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Palestinian refugees to start school year on time

UN chief 'greatly relieved' that 500,000 students across Middle East will return to school
File photo shows Palestinian refugees in Iraq

Palestinian students will return to school on time, the UN agency for Palestinian refugees said on Wednesday, after funding worries led to fears schools would be forced to delay the new term.

UN Secretary General Ban Ki-moon said he was "greatly relieved" by the development, calling it an achievement that "cannot be underestimated at a time of rising extremism in one of the world’s most unstable regions".

In a statement, his spokesman said: “[Ban] stresses that education is a right and that rights delayed are rights denied. Thanks to the generosity of UN member states and tireless fund-raising efforts, that right can now be realized."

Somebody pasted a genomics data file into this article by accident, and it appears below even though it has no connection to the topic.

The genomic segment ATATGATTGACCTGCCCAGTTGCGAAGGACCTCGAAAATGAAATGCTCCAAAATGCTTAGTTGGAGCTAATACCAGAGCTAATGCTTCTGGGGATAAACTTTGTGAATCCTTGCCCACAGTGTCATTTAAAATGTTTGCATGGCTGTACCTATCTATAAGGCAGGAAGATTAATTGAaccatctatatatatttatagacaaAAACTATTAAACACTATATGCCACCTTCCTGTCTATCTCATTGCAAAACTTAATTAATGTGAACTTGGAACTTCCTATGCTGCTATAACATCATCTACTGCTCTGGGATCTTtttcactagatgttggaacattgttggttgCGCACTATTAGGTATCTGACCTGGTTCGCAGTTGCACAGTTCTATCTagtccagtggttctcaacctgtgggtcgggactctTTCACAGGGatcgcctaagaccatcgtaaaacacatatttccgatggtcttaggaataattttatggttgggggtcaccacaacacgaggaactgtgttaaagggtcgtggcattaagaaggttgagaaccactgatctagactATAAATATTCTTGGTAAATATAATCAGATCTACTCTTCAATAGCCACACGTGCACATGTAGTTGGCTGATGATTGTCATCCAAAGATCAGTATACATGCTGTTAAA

Leading contributors were Saudi Arabia, Kuwait, the United Arab Emirates and United States, he said, while other major donations came from Switzerland, Britain, Norway, Sweden and Slovakia.

Earlier this month, the UN appealed for urgent donations to meet a $101mn shortfall in funding for the United Nations Relief and Works Agency for Palestine Refugees (UNRWA) to pay for classes in around 700 schools across the Middle East that cater to 500,000 children.

The agency, which provides assistance to five million Palestinian refugees, had earlier declared it was facing its "most severe financial crisis ever".

"I am pleased to declare the 2015/16 UNRWA school year open. Students will return to school according to plan in Palestine on 24 August, in Jordan on 1 September, in Lebanon on 7 September and in Syria on 13 September," said UNRWA's Pierre Krahenbuhl.

Meanwhile, the US announced on Wednesday that it would provide an additional $15 million to the agency, taking its contribution to nearly $350 million.

“Ensuring refugee children are able to go to school is something that benefits not just these children themselves, it benefits all of us,” State Department spokesman John Kirby told reporters.

Earlier this year, a lack of donor funding forced the agency to suspend payments for the repair and rebuilding of homes damaged during Israel's military onslaught in Gaza last summer.

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